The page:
Glencairn Museum

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Glencairn
Glencairn Museum.jpg
Glencairn Museum, February 2007
Glencairn Museum is located in Pennsylvania
Glencairn Museum
Glencairn Museum is located in the US
Glencairn Museum
Location1001 Cathedral Rd., Bryn Athyn, Pennsylvania, 19009
Coordinates40°08′11.88″N 75°03′51.43″W / 40.1366333°N 75.0642861°W / 40.1366333; -75.0642861Coordinates: 40°08′11.88″N 75°03′51.43″W / 40.1366333°N 75.0642861°W / 40.1366333; -75.0642861
Area6.2 acres (2.5 ha)
Built1928-39
Built byPitcairn, Raymond
Architectural styleLate 19th And 20th Century Revivals, Other, Late Romanesque
Part ofBryn Athyn Historic District (#08001087)
NRHP reference #78002434[1]
Significant dates
Added to NRHPAugust 31, 1978
Designated NHLDCPOctober 6, 2008

Glencairn (1928-39) is a castle-like mansion in Bryn Athyn, Pennsylvania, that was home to the Pitcairn family for more than 40 years. Now the Glencairn Museum, it contains a collection of about 8,000 artworks, mostly religious in nature, from cultures such as ancient Egypt, ancient Greece, the Roman Empire and medieval Europe, as well as Islamic, Asian, and Native American works. The museum is affiliated with The New Church, and the building is on the National Register of Historic Places.

Mansion[edit]

Great Hall, May 2017

Multi-millionaire businessman Raymond Pitcairn (1885–1966) and his wife, Mildred Glenn (died 1979) built "Glencairn" between 1928 and 1939. Its name was a combination of their surnames. Pitcairn, a member of the New Church himself, had no formal training in architecture and designed the Romanesque-style building using a series of models. The nine-story, granite-and-ruddy-colored-stone mansion features more than 90 rooms on 10 floors. It has three main sections – a central rectangle, and two large rectangular wings – that together measure approximately 175 feet by 135 feet. The exterior features a nine-story tower, carved doorways, pillars, and wall insets. The building also contains elaborate interior mosaics, monel metalwork, Early Medieval stained glass windows, and a replica of the Biblical tabernacle.[2]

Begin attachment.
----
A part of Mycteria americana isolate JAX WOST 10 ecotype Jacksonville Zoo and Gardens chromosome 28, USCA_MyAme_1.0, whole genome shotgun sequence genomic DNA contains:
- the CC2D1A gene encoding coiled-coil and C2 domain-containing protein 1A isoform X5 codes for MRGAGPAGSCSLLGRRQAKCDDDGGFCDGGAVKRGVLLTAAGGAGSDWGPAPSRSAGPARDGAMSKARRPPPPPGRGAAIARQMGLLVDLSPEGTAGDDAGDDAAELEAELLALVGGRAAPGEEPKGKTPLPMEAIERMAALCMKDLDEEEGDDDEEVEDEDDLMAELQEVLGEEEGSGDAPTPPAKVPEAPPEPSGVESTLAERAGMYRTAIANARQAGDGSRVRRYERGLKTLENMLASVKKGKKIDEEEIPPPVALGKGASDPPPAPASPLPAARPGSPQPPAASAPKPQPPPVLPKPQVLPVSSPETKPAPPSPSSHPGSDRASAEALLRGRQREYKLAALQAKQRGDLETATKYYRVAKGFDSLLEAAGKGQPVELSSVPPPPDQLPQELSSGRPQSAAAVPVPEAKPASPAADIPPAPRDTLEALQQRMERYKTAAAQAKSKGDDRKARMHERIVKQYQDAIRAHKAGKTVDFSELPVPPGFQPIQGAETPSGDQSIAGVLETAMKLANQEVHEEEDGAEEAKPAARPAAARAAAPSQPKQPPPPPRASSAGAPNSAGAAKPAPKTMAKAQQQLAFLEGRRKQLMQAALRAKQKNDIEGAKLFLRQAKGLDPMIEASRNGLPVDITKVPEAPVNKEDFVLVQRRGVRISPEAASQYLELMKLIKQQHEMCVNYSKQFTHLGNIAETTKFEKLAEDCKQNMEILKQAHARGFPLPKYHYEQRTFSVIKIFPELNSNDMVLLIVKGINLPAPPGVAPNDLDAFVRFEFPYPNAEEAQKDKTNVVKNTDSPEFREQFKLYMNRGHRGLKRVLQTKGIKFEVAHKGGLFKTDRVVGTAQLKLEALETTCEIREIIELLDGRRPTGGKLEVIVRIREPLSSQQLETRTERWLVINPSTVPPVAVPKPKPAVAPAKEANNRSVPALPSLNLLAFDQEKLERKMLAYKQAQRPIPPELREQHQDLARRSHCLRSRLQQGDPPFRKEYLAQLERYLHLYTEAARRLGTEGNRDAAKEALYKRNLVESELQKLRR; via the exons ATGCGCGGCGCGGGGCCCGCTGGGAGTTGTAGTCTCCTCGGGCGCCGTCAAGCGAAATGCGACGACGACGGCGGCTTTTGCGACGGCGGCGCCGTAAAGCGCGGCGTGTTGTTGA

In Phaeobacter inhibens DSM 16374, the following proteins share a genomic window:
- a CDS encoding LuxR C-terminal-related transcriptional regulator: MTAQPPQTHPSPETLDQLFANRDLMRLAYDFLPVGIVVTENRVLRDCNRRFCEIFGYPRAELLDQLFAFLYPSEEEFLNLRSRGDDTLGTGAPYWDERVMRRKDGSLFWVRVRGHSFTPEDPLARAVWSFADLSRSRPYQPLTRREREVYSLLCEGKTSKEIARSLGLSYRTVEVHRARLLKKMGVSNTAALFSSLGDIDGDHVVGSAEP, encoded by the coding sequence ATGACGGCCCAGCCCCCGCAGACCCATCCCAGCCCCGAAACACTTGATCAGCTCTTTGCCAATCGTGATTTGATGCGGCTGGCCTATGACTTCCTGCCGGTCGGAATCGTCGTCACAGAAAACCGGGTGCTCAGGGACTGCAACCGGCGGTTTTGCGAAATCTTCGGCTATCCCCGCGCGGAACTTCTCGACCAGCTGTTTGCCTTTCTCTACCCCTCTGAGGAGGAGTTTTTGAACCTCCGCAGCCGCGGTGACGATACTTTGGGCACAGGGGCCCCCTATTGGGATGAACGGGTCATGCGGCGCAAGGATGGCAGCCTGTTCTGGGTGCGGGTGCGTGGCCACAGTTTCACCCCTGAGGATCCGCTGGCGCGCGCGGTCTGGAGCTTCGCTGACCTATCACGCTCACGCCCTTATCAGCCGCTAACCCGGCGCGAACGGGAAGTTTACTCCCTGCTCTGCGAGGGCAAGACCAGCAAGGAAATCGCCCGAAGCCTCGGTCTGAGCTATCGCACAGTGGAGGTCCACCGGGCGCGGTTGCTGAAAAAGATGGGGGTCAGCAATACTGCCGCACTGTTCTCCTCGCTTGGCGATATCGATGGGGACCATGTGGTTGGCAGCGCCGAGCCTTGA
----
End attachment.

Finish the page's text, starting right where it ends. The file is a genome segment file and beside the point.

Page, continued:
The Pitcairn fortune derived from control of Pittsburgh Plate Glass Company, of which his father John Pitcairn, Jr. (1841-1916), was director, 1896-1906. Adjacent to "Glencairn" is Raymond Pitcairn's first architectural success, the Gothic Revival Bryn Athyn Cathedral (1913–19), and his father's house "Cairnwood." The Pitcairns were funders of the American Liberty League.[3] Following Mildred's death in 1979 (Raymond died in 1966), the mansion, with its collections and Pitcairn archives, was given to the Academy of the New Church.[4]

"Glencairn" was added to the National Register of Historic Places in 1978 and is a contributing property of the Bryn Athyn Historic District.[1]

Glencairn Museum[edit]

Guided tours of the building and collection are available year-round. Tours are offered Tuesday through Friday at 2:30pm or by appointment, and weekends at 1:00, 1:45, 2:30 and 3pm. The Museum's first floor, including the Great Hall, Upper Hall, Bird Room, and current temporary exhibition, is open free of charge for self-guided viewing on weekends from 1:00 to 4:30 pm.

Glencairn Museum also offers a variety of events and exhibitions throughout the year.

See also[edit]

References[edit]

  1. ^ a b National Park Service (2010-07-09). "National Register Information System". National Register of Historic Places. National Park Service.
  2. ^ "National Historic Landmarks & National Register of Historic Places in Pennsylvania" (Searchable database). CRGIS: Cultural Resources Geographic Information System. Note: This includes Rev. Martin Pryke; Dean E. Bruce Glenn; Susan M. Zacher (June 1977). "National Register of Historic Places Inventory Nomination Form: Glencairn" (PDF). Retrieved 2012-03-24.
  3. ^ Pitcairn Financial Group
  4. ^ Glencairn Museum

External links[edit]